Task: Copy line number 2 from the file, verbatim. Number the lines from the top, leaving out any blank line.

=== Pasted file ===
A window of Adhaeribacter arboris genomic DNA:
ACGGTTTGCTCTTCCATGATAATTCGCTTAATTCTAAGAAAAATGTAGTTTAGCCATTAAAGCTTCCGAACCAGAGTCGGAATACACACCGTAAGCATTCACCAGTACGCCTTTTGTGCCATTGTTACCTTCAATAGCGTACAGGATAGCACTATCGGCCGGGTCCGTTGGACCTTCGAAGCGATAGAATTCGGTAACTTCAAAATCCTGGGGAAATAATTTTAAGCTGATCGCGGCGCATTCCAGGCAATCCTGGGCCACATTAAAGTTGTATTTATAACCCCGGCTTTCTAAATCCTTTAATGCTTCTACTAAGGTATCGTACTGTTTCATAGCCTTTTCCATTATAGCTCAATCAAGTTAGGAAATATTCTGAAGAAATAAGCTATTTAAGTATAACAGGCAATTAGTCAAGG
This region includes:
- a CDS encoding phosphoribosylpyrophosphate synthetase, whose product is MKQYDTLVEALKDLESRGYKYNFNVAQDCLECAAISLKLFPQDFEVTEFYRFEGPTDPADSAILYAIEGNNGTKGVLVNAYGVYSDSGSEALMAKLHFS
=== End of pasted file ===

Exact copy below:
ACGGTTTGCTCTTCCATGATAATTCGCTTAATTCTAAGAAAAATGTAGTTTAGCCATTAAAGCTTCCGAACCAGAGTCGGAATACACACCGTAAGCATTCACCAGTACGCCTTTTGTGCCATTGTTACCTTCAATAGCGTACAGGATAGCACTATCGGCCGGGTCCGTTGGACCTTCGAAGCGATAGAATTCGGTAACTTCAAAATCCTGGGGAAATAATTTTAAGCTGATCGCGGCGCATTCCAGGCAATCCTGGGCCACATTAAAGTTGTATTTATAACCCCGGCTTTCTAAATCCTTTAATGCTTCTACTAAGGTATCGTACTGTTTCATAGCCTTTTCCATTATAGCTCAATCAAGTTAGGAAATATTCTGAAGAAATAAGCTATTTAAGTATAACAGGCAATTAGTCAAGG